Dinh's house is a great five-story structure he had only built a few years previous. He has a collection of pots in the kitchen, including an early Han pitcher with those big old drips on it. His cook made us lunch as he took me on a tour of the house. The breeze blew through it as we went up the stairs. I looked at his antiquities and French modernist colonial furniture, great stuff. I heard later how he had wanted to return since he left by boat when he was ten. He remembered just walking out into the water one day with his family and there was a boat waiting. When he saw this later it inspired the film he made for a project in Singapore on Asian Diasporas. I had had dinner with a friend the night before and found out that she had left by boat with her family as well. Someone else at the dinner the previous night mentioned how when he was a child in Hue they would lay dead Vietcong out on the road for a day or two as a warning not to join. He used to walk by them on the way to school.

The afternoon with Dinh was an unexpected delight; he always seemed a little distant around SOC, but was very warm when I was there as his guest. He gave me a ride back into town on his motorbike and I mentioned I wanted to have some shirts made. The next day he took me to his tailor and then to a market to pick out fabric.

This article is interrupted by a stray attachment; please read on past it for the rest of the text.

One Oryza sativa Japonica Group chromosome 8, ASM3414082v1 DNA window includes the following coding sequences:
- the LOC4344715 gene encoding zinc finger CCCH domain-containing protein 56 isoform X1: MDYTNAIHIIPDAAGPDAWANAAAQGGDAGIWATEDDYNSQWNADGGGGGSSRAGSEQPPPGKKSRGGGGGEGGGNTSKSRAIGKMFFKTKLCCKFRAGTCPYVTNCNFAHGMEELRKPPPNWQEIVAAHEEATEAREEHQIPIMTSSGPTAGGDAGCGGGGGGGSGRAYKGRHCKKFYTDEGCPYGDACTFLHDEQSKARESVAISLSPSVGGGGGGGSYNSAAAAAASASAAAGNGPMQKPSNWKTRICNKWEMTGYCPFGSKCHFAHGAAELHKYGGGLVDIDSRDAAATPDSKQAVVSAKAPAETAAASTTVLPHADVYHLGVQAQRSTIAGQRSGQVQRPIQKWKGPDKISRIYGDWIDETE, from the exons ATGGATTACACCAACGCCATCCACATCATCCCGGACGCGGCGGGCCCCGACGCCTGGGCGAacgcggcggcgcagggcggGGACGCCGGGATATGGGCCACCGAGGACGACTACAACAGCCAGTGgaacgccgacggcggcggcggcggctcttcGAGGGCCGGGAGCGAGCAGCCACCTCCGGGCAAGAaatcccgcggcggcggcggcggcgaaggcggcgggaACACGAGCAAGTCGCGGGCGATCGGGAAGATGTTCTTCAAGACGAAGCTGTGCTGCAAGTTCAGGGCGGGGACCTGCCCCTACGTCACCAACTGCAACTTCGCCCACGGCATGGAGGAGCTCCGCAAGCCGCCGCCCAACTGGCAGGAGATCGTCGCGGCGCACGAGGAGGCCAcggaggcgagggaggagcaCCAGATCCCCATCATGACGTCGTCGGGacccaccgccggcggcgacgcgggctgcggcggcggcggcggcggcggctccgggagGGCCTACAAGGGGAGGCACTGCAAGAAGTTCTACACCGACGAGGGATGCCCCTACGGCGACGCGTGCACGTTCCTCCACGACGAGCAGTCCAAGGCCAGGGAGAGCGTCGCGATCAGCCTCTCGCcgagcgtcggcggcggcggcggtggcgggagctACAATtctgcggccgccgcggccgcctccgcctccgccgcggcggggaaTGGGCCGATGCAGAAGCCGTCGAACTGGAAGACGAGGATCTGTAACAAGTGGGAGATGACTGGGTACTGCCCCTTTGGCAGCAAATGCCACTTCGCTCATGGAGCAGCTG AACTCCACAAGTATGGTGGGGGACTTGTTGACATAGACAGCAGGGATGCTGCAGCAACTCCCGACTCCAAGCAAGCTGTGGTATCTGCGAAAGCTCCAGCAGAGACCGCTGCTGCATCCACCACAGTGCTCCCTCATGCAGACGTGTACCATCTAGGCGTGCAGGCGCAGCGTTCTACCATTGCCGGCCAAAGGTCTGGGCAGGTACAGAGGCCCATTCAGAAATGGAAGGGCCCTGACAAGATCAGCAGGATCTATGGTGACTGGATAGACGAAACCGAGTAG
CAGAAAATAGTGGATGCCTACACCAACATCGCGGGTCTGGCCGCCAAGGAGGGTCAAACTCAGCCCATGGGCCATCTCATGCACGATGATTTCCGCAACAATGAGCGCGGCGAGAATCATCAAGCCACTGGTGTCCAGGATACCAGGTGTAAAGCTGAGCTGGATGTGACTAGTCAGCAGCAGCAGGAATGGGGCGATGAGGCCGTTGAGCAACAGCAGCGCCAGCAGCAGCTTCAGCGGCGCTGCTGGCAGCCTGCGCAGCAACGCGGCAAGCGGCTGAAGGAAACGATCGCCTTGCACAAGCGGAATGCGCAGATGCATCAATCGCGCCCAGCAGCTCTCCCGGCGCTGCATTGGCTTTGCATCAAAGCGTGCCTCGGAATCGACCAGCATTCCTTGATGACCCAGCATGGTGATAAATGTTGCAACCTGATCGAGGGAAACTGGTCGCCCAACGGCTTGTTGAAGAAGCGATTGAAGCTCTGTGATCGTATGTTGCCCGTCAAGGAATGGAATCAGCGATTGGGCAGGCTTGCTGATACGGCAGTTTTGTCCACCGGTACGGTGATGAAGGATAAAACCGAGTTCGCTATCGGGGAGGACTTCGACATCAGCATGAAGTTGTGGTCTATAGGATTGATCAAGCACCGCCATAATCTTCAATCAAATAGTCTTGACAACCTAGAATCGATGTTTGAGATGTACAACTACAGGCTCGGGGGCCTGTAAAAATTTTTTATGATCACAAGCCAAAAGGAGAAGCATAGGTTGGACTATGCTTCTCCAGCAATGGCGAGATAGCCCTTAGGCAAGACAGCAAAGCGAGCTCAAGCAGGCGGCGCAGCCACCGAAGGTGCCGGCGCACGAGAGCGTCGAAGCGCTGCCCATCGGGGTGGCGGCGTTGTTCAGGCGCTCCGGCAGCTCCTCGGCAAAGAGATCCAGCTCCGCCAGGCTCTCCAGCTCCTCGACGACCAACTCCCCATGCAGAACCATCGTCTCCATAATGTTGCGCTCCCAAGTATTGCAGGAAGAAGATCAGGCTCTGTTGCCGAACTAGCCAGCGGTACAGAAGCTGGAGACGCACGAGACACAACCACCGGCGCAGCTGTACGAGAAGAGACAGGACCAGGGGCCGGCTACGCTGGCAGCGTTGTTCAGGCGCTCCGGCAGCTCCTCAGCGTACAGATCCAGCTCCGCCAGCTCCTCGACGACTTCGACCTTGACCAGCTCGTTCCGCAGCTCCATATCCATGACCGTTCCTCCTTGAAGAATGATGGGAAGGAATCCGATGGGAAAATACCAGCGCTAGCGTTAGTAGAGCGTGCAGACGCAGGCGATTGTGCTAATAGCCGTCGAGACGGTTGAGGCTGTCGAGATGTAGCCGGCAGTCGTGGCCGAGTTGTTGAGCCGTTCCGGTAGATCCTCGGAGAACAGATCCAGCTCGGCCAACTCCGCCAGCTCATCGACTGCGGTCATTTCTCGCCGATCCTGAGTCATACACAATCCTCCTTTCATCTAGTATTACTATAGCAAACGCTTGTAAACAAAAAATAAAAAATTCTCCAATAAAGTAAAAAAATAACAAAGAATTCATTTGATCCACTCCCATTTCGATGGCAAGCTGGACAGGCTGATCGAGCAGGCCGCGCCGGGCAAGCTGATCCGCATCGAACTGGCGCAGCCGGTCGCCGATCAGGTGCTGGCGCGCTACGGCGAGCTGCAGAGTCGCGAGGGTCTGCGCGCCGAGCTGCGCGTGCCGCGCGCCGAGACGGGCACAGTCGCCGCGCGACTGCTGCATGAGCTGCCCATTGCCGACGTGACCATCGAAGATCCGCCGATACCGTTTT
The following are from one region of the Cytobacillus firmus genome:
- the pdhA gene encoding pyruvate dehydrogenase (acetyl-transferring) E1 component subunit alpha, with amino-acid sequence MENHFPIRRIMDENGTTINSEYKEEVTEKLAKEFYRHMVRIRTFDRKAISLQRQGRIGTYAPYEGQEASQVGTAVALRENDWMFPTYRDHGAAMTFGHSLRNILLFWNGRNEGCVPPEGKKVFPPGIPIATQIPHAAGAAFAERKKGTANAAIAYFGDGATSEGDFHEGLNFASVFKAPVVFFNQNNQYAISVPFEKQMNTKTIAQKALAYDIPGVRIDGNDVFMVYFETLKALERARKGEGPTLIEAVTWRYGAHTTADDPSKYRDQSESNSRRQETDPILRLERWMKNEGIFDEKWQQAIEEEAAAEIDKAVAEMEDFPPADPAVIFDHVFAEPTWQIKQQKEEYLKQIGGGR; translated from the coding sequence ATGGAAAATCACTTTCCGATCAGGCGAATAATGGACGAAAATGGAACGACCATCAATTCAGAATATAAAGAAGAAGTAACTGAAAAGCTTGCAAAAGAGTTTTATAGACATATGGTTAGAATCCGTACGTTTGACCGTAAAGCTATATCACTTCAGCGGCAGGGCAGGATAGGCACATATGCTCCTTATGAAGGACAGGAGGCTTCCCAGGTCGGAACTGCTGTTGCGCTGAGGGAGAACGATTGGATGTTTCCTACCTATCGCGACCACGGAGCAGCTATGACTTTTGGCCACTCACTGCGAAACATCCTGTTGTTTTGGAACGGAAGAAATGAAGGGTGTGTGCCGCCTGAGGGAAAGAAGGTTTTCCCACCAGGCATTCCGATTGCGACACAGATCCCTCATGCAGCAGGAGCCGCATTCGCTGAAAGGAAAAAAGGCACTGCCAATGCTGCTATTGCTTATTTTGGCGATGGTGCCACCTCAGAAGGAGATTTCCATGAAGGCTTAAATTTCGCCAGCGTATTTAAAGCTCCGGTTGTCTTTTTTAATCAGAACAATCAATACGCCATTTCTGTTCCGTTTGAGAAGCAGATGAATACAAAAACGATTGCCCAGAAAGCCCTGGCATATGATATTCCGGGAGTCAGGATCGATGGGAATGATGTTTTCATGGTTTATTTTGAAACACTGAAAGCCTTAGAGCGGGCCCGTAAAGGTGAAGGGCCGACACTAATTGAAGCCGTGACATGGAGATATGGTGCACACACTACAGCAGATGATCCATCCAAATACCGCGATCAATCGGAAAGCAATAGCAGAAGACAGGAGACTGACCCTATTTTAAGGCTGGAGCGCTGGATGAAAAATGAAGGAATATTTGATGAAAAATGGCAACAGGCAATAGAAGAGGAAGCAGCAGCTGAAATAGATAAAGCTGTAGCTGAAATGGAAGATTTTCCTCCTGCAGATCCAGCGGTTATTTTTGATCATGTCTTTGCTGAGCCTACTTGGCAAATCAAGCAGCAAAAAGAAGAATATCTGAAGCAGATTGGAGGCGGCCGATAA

December 16. I was given a house to stay in upon my return to Saigon. It was in the ex-pat section, very close to downtown. I threaded through an alley created by rows of six storey buildings. A padlocked gate covered the entire ground floor faćade, and then after that were another padlock and a keyed lock. There was not much light on the lower floors. I walked into an entrance room that was dark at midday. I set myself up in the large second floor bedroom with antique furniture and wooden Buddha figures and began to work. I couldn't get the DSL to start and then the pounding started next door. It sounded like workmen were breaking through masonry floors with sledgehammers. This went on sporadically for a while, various pounding and building noises, some shaking the building a bit. I went to get something from my luggage and a bottle of talcum had opened up in the bag. I thought, "Oh, I see, I am having a bad day."